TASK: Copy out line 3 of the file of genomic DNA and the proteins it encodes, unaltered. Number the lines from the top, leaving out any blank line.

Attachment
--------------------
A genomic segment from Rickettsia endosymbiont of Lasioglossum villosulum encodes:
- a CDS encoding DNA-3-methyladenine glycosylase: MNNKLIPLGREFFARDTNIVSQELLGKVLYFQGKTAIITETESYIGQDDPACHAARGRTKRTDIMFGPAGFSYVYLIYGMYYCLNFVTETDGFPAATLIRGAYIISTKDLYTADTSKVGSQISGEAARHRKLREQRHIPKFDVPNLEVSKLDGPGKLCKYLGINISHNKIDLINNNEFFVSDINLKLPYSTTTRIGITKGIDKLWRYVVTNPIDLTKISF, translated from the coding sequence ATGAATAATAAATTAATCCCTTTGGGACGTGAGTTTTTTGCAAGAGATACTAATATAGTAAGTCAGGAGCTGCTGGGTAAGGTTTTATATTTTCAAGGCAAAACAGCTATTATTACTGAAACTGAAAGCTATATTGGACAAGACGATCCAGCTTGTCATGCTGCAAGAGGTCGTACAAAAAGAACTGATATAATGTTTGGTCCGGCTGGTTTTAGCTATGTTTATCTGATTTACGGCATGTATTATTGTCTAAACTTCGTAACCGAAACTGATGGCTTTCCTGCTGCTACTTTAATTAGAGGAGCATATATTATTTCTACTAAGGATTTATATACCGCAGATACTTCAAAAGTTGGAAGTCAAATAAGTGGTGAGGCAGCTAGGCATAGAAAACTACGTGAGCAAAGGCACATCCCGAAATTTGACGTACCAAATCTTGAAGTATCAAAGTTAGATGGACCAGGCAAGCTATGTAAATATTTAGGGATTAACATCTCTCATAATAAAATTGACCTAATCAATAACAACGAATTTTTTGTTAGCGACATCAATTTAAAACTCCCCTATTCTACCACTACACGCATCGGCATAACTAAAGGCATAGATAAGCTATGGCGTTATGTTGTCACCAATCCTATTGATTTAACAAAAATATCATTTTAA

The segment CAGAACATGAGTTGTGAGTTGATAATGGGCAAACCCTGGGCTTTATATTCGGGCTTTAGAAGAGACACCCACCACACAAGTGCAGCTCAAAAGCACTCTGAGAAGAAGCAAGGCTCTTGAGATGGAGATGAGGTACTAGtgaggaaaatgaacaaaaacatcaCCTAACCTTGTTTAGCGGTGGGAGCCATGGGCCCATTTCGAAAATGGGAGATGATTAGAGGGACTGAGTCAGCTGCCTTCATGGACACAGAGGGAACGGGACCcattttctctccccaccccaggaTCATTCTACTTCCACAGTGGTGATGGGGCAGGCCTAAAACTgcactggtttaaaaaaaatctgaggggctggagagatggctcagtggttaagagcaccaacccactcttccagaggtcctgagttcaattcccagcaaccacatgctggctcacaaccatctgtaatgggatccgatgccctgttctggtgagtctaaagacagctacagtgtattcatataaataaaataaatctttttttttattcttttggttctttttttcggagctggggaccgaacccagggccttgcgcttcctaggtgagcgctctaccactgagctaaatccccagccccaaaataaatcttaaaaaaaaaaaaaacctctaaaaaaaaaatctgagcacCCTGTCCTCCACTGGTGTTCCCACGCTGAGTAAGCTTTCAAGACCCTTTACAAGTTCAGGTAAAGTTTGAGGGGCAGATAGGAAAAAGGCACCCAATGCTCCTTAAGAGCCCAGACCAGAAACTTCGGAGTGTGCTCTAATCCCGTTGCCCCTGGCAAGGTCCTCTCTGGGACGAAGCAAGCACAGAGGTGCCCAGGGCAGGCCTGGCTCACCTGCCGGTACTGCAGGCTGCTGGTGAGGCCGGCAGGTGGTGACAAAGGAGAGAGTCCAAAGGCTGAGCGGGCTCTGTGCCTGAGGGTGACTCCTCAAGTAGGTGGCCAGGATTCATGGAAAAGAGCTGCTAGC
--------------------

The segment CAGAACATGAGTTGTGAGTTGATAATGGGCAAACCCTGGGCTTTATATTCGGGCTTTAGAAGAGACACCCACCACACAAGTGCAGCTCAAAAGCACTCTGAGAAGAAGCAAGGCTCTTGAGATGGAGATGAGGTACTAGtgaggaaaatgaacaaaaacatcaCCTAACCTTGTTTAGCGGTGGGAGCCATGGGCCCATTTCGAAAATGGGAGATGATTAGAGGGACTGAGTCAGCTGCCTTCATGGACACAGAGGGAACGGGACCcattttctctccccaccccaggaTCATTCTACTTCCACAGTGGTGATGGGGCAGGCCTAAAACTgcactggtttaaaaaaaatctgaggggctggagagatggctcagtggttaagagcaccaacccactcttccagaggtcctgagttcaattcccagcaaccacatgctggctcacaaccatctgtaatgggatccgatgccctgttctggtgagtctaaagacagctacagtgtattcatataaataaaataaatctttttttttattcttttggttctttttttcggagctggggaccgaacccagggccttgcgcttcctaggtgagcgctctaccactgagctaaatccccagccccaaaataaatcttaaaaaaaaaaaaaacctctaaaaaaaaaatctgagcacCCTGTCCTCCACTGGTGTTCCCACGCTGAGTAAGCTTTCAAGACCCTTTACAAGTTCAGGTAAAGTTTGAGGGGCAGATAGGAAAAAGGCACCCAATGCTCCTTAAGAGCCCAGACCAGAAACTTCGGAGTGTGCTCTAATCCCGTTGCCCCTGGCAAGGTCCTCTCTGGGACGAAGCAAGCACAGAGGTGCCCAGGGCAGGCCTGGCTCACCTGCCGGTACTGCAGGCTGCTGGTGAGGCCGGCAGGTGGTGACAAAGGAGAGAGTCCAAAGGCTGAGCGGGCTCTGTGCCTGAGGGTGACTCCTCAAGTAGGTGGCCAGGATTCATGGAAAAGAGCTGCTAGC